Chambord Raspberry Liqueur

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Desription

Chambord Liqueur (pronounced [ʃɑ̃.bɔʁ]) is a 16.5% abv raspberry liqueur modelled after a liqueur produced in the Loire Valley of France during the late 17th century. The Chambord product brand has been owned and produced by the Brown-Forman Corporation since 2006. Chambord is made from red and black raspberries, Madagascar vanilla, Moroccan citrus peel, honey and cognac. The Chambord brand was founded in 1982. The drink was inspired by raspberry liqueur made in the Loire Valley in the late 1600s, said to have been introduced to Louis XIV during one of his visits to the château de Chambord. It was common during that time for liqueurs and cognac to be consumed with elegant meals. In 2006, the Chambord product brand was acquired by the Brown-Forman Corporation. Chambord is produced in the Loire Valley from red and black raspberries, Madagascar vanilla, Moroccan citrus peel, honey and cognac. Whole raspberries and blackberries are steeped in French spirits for a period of several weeks to produce a fruit infusion. After the infusion is extracted, a second set of spirits is added to the fruit and allowed to rest for a few weeks. After this second infusion is drawn off, the remaining fruit is pressed to obtain the natural sugars and juice. The fruit-infused spirits and juices from the final pressing are then combined, and finally, the berry infusion is married with a proprietary blend of cognac, natural vanilla extract, black raspberries, citrus peel, honey, and herbs and spices. The liqueur is 16.5% alcohol by volume. Common drinks made from Chambord include the Raspberry Margarita, French Manhattan, Butler Miller (Chambord Vodka Gimlet), Kir Impérial (Chambord and champagne), Chambord Daiquiri, Chambord Royal Spritzer, Lemonado (Vodka, lemonade and splash of Chambord), Little Purple Men, The Purple Hooter Shooter, Sour Grapes, Black Opal, Peanut Butter and Jelly (with Frangelico or Castries Peanut Cream), Grape Crush, the "Blood of Christ", Grateful Dead, and the French Martini . The French Martini started the "cocktails as a Martini" craze.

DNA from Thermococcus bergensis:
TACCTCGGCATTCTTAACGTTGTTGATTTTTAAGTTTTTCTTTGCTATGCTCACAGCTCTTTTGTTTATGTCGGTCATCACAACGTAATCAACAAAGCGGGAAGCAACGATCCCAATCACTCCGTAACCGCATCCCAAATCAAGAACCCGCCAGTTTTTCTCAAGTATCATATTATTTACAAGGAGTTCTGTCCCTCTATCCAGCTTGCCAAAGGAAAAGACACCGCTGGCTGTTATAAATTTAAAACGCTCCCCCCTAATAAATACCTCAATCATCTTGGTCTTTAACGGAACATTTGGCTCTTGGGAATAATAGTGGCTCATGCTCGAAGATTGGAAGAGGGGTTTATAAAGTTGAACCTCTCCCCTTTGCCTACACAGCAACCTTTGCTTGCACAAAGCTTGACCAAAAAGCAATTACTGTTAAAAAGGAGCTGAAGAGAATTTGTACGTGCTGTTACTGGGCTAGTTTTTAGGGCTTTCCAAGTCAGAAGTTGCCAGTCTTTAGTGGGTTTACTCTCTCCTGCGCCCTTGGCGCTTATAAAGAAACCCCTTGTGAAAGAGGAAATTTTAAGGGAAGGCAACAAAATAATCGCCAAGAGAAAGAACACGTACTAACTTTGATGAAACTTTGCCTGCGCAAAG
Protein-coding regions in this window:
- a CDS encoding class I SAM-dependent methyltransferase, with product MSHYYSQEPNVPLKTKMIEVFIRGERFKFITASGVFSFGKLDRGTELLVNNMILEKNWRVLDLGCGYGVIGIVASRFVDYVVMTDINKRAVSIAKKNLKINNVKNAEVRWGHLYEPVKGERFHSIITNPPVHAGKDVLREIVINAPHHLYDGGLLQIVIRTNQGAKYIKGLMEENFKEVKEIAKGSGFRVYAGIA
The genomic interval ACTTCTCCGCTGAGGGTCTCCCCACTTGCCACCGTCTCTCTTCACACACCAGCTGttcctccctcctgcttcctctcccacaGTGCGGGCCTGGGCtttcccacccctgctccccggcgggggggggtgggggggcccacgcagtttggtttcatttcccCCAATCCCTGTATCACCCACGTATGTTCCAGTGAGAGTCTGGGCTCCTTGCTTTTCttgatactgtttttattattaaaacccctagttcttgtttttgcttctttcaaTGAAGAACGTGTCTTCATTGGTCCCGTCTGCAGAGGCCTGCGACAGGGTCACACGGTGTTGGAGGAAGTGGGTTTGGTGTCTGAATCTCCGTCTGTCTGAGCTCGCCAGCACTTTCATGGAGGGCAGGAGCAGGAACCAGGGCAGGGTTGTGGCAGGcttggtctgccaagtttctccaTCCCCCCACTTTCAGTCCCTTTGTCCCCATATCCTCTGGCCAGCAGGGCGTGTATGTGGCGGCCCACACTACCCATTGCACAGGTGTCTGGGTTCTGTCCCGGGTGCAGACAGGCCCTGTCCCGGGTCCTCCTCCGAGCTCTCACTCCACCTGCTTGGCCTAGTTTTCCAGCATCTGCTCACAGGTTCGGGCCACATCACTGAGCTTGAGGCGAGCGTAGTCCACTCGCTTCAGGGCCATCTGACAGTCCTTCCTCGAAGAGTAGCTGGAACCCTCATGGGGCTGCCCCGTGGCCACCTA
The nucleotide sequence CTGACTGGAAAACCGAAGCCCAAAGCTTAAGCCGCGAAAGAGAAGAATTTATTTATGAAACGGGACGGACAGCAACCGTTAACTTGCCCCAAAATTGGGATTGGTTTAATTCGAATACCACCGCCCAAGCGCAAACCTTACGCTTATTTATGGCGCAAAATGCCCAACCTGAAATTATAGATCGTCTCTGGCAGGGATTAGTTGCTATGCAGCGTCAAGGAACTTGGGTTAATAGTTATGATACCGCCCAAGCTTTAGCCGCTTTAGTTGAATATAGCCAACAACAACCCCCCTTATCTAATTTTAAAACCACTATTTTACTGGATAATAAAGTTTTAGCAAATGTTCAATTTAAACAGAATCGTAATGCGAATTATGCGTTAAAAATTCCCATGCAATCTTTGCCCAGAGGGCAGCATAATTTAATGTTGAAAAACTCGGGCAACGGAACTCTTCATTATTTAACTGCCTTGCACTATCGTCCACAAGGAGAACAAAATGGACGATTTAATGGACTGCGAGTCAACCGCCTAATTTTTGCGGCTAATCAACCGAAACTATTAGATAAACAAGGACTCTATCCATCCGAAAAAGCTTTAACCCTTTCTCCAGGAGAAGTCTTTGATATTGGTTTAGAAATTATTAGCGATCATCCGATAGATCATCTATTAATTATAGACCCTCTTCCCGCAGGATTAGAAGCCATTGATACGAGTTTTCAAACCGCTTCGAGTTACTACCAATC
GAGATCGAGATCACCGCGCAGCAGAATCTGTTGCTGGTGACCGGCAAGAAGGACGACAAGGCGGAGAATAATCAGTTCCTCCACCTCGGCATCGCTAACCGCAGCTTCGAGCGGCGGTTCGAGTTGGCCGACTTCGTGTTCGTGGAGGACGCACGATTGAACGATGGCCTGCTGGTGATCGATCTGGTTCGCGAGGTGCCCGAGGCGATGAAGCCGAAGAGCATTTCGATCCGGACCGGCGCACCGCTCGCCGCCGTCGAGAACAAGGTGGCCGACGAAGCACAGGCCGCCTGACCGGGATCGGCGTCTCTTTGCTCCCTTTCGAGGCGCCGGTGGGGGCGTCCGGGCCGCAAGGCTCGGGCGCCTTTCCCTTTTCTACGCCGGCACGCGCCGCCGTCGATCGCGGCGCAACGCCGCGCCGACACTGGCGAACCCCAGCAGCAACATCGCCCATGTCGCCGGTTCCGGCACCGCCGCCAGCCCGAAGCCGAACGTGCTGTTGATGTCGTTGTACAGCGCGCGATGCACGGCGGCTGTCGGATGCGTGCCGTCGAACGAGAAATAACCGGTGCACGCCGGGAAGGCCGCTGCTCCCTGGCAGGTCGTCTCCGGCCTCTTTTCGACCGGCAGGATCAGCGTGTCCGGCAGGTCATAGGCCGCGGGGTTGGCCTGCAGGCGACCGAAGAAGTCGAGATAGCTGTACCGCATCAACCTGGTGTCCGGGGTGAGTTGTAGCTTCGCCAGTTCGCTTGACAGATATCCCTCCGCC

Type

Liqueur

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